Mom shares her autistic son's 'sensory friendly' movie experience and how to find them
"Nobody is looking at you weird because all the families are there for the same reason."
Going out to see a movie is a classic fun family activity, but for some families, it's an outing that causes far more stress than it's worth. When you have a child who needs to move or make sounds in order to function, sitting quietly through a two-hour movie simply isn't going to happen.
That's why major movie theater chains have started having dedicated "sensory showings" of feature films for families with autistic members or others who have sound and movement needs that don't mesh well with traditional moviegoing etiquette.
Camille Joy of the Moments of Joy Podcast shared a video her son, Maison, enjoying a sensory showing of Disney's "The Little Mermaid." Maison can be seen walking up and down the aisle stairs during the film in the post, with Joy sharing how the experience went.
"In my stories the other day I was expressing my desire to bring Maison the movies but I knew he wouldn’t do well in a typical theater setting," the mother of five wrote on Instagram. "A few of you told me about sensory movie days so I googled this in my area. There were so many theaters that do this."
"Sensory movies are for children like ours," she explained. "They are advertised as safe space where guests are free to express themselves by singing, crying, dancing, walking around, talking or shouting while enjoying Hollywood’s latest films!"
"Maison got to be himself," Joy continued. "Singing, loudly humming, walking throughout the theater and he wasn’t the only one, that was my favorite part! Nobody is looking at you weird because all the families are there for the same reason. I had minimal anxiety in this atmosphere and Maison was singing his little heart out."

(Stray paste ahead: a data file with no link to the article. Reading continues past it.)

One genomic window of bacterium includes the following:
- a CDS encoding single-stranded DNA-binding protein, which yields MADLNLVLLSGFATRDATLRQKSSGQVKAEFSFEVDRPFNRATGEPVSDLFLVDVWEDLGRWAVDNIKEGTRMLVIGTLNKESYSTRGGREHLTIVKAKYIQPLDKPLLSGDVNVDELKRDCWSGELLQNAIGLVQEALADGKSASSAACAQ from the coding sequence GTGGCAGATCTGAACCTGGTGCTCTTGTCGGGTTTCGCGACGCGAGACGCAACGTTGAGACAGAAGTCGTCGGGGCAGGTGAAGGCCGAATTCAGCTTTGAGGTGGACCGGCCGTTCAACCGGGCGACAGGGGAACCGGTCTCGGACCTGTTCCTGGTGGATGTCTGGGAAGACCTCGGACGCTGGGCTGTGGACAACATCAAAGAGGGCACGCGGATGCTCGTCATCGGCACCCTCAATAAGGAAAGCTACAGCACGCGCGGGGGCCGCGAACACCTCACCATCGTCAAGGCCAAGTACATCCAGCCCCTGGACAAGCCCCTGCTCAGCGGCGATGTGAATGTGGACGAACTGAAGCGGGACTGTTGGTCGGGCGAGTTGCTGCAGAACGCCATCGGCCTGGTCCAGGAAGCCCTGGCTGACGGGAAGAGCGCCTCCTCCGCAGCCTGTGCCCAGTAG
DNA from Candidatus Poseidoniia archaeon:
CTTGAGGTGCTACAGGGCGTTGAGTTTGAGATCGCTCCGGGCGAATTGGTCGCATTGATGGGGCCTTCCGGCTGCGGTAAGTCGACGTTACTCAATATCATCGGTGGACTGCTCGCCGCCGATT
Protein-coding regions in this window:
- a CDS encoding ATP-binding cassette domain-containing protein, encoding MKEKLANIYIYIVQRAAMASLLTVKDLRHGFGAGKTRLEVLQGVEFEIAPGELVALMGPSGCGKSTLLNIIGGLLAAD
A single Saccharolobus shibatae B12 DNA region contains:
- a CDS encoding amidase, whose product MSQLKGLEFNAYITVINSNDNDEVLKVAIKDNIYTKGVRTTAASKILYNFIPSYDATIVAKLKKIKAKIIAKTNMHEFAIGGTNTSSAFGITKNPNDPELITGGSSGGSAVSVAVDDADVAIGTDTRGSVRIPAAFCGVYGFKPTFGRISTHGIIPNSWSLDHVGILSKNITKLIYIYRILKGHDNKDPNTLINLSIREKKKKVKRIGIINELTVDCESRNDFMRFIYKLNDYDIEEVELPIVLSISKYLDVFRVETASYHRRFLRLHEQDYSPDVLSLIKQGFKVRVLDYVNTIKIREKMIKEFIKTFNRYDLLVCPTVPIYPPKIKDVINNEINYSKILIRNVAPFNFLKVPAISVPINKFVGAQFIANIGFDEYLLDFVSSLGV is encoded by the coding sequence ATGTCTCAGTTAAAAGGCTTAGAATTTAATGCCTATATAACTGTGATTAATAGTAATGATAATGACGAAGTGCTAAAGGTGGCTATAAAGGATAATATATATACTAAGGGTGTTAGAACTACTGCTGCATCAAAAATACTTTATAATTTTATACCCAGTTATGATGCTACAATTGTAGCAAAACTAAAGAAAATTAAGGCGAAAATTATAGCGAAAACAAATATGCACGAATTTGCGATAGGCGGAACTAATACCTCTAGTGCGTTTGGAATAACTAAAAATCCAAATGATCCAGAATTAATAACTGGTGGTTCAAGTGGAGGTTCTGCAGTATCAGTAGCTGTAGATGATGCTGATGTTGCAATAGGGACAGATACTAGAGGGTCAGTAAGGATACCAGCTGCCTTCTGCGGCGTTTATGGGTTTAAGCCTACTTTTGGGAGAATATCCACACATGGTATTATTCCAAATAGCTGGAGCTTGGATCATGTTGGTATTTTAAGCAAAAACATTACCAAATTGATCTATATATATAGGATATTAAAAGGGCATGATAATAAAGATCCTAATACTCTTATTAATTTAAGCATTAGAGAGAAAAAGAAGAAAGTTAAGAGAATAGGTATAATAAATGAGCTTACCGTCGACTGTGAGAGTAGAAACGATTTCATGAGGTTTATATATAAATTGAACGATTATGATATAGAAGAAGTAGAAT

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Other parents chimed in with their own experiences with their kids with unique sensory needs. While some still find movies a challenge because their kids are sensitive to sounds in general, others loved having the dedicated showings where their kids could feel free to be themselves without worrying about disturbing others.
"Yes!!!! Regal Movie theaters in NYC do early viewing," shared one parent. "I was able to tell my Tyler to see his Mario Movie, which was such a relief. Only time he's ever sat through one. He did get up and became restless but stayed focused. There are fewer people and it is such a relief. I'm glad our Maison was able to enjoy the movie."
"I love this our son did great," shred another. "We're definitely doing this again."
But the majority of comments were from people who had no idea this was even a thing and were so relieved to hear about it.
Taking your child to the movies is something many parents look forward to, and the fact that parents of kids with sensory needs now have a way to do that without worry is huge. And it appears all of the major movie theater franchises have some version of this offering for families.
According to AMC Theatres, the lights are turned up and the sound is turned down at their Sensory Friendly Films "so you can feel free to be you at these unique showings for people living with autism or other special needs."
Regal Cinemas calls them "My Way Matinees," which also have the lights up and the sound lowered and where "guests are free to express themselves by singing, crying, dancing, walking around, talking or shouting."
Harkins' Sensory Friendly Screenings "include brightened light levels, reduced sound volume and room for guest interaction." They also allow outside snacks to be brought in.
Studio Movie Grill's website says, "Special Needs Screenings are shown with the lights up and the volume lowered and children are free to move around, talk, or even dance in the aisles during the movie. The sensory friendly screenings are free for children with special needs and their siblings." (Adults still pay a "before-noon price.")
Each theater chain has its own schedule for these special showings, so check with your local movie theaters to see when they offer them. Joy recommends Googling "sensory movies near me," but if you aren't in a major market you may have to call your local theater to find out if they offer sensory-friendly film showings.
Sometimes inclusivity involves welcoming everyone into the same space and sometimes it means creating special spaces for people whose needs differ from others. Three cheers for movie theaters recognizing this need and providing a way for everyone to experience the joy of watching movies on the big screen.